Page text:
SAN DIEGO (Reuters) - The military judge presiding over the court-martial of a U.S. Navy SEAL charged with war crimes said on Friday prosecutors who electronically tracked email communications of defense lawyers without a warrant violated the accused's right to a fair trial.
The finding came near the end of a two-day hearing that wrapped up just 10 days before Special Operations Chief Edward Gallagher is due to stand trial in a case that has drawn the attention of U.S. President Donald Trump.
Gallagher is charged with murdering a helpless, wounded Islamic State fighter in his custody, and with two counts of attempted murder in the wounding of two unarmed civilians, a schoolgirl and elderly man, shot from a sniper's perch.
The charges stem from Gallagher's deployment as a platoon leader to Iraq's northern city of Mosul, in 2017.
He has pleaded not guilty to those and other charges, including obstructing justice. If convicted, the decorated career combat veteran could face life in prison.
Gallagher says he was wrongly accused and that fellow SEAL team members testifying against him, several under grants of immunity, are disgruntled subordinates who fabricated allegations to force him from command.
His defense team has filed motions seeking either to dismiss the charges altogether, or remove the lead prosecutor from the case, on grounds of alleged misconduct by the prosecutor and agents of the Naval Criminal Investigative Service (NCIS).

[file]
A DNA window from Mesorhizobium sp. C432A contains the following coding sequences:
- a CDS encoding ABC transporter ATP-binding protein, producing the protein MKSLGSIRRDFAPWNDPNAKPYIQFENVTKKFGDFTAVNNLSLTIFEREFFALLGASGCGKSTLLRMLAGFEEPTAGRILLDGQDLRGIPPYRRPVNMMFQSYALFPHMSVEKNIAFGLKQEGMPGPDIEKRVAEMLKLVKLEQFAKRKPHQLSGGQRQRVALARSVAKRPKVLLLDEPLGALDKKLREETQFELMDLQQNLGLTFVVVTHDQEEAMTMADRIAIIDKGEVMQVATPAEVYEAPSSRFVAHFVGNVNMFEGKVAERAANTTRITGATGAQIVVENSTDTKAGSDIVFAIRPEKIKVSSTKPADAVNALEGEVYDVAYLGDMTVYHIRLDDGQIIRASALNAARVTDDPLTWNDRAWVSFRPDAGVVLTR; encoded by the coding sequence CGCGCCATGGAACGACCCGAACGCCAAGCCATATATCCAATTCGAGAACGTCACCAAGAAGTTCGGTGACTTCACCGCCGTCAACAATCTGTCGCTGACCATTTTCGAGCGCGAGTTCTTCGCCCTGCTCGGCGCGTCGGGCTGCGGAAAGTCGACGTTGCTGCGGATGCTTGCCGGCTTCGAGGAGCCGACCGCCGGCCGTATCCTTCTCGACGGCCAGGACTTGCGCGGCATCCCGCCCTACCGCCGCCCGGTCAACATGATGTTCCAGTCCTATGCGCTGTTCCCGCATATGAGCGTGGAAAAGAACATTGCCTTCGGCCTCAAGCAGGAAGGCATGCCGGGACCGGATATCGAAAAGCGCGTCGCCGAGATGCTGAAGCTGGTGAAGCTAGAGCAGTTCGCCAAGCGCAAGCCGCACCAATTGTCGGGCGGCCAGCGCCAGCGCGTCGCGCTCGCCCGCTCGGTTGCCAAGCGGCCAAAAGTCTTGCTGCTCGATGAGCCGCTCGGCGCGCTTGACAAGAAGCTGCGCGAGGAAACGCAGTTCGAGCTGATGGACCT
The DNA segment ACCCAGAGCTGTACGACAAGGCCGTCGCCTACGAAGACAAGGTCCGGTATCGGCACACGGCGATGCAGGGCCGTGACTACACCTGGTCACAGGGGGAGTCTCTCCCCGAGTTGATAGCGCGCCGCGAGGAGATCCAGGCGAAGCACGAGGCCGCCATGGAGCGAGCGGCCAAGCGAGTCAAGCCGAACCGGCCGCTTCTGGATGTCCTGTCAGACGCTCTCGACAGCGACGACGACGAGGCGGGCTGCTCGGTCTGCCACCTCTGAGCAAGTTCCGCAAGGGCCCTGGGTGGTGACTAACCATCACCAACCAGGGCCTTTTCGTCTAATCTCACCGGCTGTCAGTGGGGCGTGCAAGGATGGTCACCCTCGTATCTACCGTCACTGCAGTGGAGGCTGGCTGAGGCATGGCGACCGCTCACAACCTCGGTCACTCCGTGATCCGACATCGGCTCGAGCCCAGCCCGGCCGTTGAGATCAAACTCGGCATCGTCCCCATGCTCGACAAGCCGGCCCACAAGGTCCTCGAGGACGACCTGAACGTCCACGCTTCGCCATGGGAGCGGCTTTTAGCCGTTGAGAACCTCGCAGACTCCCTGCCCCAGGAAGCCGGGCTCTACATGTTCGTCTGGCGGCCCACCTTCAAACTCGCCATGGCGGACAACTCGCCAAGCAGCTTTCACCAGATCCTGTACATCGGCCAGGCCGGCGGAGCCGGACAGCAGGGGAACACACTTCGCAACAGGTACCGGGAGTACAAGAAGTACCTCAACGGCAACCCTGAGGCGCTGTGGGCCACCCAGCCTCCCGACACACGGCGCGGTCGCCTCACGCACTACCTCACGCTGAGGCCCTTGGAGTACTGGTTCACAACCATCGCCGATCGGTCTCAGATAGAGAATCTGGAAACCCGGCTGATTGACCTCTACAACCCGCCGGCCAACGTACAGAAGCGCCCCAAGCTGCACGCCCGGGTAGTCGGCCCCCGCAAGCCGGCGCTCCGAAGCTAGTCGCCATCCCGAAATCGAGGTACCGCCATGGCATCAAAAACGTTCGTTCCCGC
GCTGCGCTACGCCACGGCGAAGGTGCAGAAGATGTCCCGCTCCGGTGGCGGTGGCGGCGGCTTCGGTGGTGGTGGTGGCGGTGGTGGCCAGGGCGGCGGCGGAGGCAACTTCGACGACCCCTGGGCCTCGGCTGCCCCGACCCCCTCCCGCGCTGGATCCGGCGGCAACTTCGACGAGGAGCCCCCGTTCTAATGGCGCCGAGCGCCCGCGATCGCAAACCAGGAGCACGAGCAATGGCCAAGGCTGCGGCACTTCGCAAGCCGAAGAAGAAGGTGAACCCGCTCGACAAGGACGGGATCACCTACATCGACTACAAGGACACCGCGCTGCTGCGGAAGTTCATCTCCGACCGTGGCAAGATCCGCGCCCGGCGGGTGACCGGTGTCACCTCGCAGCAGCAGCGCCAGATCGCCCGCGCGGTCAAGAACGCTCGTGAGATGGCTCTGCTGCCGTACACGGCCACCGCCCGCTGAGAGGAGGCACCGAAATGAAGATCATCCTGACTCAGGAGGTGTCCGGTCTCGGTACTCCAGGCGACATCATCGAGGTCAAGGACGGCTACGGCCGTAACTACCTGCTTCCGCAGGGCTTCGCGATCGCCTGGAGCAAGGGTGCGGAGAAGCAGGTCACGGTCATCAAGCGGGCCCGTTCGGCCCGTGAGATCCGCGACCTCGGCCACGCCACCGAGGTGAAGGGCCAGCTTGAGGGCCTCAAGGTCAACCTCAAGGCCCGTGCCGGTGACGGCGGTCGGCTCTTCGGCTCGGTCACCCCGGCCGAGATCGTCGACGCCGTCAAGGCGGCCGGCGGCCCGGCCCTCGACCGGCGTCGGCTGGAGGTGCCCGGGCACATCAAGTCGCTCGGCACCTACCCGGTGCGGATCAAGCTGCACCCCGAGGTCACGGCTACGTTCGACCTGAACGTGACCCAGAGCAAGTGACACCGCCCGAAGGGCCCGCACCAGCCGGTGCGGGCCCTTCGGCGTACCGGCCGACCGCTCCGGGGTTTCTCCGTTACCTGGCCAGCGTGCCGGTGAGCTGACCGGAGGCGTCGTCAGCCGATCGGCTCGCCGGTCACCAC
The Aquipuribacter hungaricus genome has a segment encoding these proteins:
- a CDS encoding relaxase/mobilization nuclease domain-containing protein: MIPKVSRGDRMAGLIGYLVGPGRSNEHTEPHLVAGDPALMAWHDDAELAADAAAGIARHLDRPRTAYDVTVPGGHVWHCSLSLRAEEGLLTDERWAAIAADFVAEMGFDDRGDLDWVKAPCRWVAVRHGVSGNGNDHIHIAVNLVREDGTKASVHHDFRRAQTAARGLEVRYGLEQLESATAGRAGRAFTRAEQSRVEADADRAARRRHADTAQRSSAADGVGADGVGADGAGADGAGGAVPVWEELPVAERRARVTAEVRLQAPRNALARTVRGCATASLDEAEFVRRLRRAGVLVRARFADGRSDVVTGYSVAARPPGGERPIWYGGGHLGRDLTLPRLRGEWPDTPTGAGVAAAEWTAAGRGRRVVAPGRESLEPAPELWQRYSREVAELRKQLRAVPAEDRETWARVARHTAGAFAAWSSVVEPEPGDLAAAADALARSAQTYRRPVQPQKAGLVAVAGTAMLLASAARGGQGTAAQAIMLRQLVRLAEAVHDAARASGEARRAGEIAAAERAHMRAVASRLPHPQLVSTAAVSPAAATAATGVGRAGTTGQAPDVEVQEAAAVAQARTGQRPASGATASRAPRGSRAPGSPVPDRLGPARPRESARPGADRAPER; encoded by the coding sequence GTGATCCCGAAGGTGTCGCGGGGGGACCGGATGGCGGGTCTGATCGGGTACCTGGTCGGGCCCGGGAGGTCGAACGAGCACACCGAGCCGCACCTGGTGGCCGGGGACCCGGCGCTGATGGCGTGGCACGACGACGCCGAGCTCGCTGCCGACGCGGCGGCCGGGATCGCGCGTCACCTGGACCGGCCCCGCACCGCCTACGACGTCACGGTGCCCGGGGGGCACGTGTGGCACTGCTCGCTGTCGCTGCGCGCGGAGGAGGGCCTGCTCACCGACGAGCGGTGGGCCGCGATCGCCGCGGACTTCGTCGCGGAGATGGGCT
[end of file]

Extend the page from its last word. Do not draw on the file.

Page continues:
The defense specifically has accused Navy lawyers of conducting illegal surveillance of defense attorneys and news media using electronic tracking software secretly embedded in emails sent to the defense.
In court, prosecutors have said the email "auditing tools" they used were designed merely to detect the flow of emails without revealing their content, and were aimed at pinpointing the source of leaks from case files sealed by the judge.
The judge, Navy Captain Aaron Rugh, adjourned the hearing without ruling yet on the defense motions. But Rugh said he had already found the prosecution's conduct amounted to a violation of the defendant's Sixth Amendment rights to a fair trial under the U.S. constitution.
Even if the judge refuses to dismiss the case, removing the lead prosecutor, Navy Commander Christopher Czaplak, would probably result in a lengthy delay.
A ruling on the motions could come any time, and momentum seemed to be moving the favor of the defense.
At the end of Thursday's proceedings, the judge unexpectedly ordered Gallagher released from base confinement at a nearby military hospital center in San Diego while he awaits trial.
He was transferred there from a military brig at a Marine Corps air station in California in March at the direction of Trump, who cited Gallagher's "past service to our country."
Trump last Friday said he was considering pardons for a number of service members accused of war crimes, and Gallagher's case is widely believed to be one of the cases under review.
(Reporting by Marty Graham in San Diego; Writing and additional reporting by Steve Gorman in Los Angeles)